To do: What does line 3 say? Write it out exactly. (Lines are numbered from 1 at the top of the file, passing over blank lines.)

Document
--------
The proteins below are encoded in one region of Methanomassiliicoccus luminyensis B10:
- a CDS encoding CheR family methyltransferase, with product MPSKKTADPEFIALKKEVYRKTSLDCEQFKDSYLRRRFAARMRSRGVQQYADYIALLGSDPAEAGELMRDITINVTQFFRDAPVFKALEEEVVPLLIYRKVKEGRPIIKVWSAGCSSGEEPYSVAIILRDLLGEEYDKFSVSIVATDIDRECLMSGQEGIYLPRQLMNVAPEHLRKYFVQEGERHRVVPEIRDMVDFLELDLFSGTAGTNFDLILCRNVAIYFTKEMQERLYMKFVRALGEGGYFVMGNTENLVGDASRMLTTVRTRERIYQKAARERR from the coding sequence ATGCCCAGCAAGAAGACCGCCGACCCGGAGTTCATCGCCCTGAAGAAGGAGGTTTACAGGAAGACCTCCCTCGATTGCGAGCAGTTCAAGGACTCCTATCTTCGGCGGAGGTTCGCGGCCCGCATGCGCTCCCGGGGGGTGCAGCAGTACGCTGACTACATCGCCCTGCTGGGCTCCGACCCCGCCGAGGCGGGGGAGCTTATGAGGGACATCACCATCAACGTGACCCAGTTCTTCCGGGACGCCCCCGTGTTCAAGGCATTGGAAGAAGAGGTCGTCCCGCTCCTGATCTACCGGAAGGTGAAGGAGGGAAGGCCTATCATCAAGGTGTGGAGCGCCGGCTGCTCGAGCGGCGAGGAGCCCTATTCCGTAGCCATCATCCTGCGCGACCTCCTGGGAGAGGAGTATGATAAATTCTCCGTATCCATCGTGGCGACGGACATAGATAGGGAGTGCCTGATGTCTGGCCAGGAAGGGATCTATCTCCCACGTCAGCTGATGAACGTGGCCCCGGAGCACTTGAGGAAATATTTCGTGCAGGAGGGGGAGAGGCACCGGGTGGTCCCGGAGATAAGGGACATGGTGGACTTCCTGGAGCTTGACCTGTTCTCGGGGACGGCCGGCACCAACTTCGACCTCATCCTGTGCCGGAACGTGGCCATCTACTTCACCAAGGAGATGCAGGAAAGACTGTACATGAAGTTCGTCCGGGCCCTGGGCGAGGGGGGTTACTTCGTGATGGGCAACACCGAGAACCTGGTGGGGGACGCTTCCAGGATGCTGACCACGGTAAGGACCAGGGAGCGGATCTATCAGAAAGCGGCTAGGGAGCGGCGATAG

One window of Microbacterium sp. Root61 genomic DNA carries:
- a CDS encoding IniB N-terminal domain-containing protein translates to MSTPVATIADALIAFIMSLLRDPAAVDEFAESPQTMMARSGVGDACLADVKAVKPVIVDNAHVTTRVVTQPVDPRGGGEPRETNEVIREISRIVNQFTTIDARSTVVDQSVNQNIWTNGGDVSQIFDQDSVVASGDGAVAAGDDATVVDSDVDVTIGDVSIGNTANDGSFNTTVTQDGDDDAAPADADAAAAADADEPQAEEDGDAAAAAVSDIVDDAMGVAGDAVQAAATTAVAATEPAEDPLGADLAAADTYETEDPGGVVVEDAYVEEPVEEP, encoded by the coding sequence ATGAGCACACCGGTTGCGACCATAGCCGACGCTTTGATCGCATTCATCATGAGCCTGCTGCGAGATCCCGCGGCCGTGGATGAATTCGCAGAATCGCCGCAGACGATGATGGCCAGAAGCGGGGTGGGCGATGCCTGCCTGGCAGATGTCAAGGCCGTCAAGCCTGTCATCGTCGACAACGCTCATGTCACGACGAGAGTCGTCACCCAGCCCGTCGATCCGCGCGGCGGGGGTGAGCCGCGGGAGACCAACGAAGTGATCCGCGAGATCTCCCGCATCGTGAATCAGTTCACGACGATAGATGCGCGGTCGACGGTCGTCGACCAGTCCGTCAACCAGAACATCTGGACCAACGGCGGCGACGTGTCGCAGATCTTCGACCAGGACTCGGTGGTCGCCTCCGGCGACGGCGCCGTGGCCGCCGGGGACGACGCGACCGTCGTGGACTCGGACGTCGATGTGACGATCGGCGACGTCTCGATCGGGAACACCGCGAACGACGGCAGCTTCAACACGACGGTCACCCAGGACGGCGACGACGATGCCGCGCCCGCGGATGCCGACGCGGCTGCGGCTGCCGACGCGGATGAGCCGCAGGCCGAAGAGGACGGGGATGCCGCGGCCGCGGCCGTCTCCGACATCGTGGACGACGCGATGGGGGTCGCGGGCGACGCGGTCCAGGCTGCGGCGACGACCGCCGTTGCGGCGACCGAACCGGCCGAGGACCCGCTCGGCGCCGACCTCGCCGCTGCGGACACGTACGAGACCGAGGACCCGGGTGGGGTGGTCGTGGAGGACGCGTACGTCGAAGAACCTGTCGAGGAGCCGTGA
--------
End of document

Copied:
One window of Microbacterium sp. Root61 genomic DNA carries: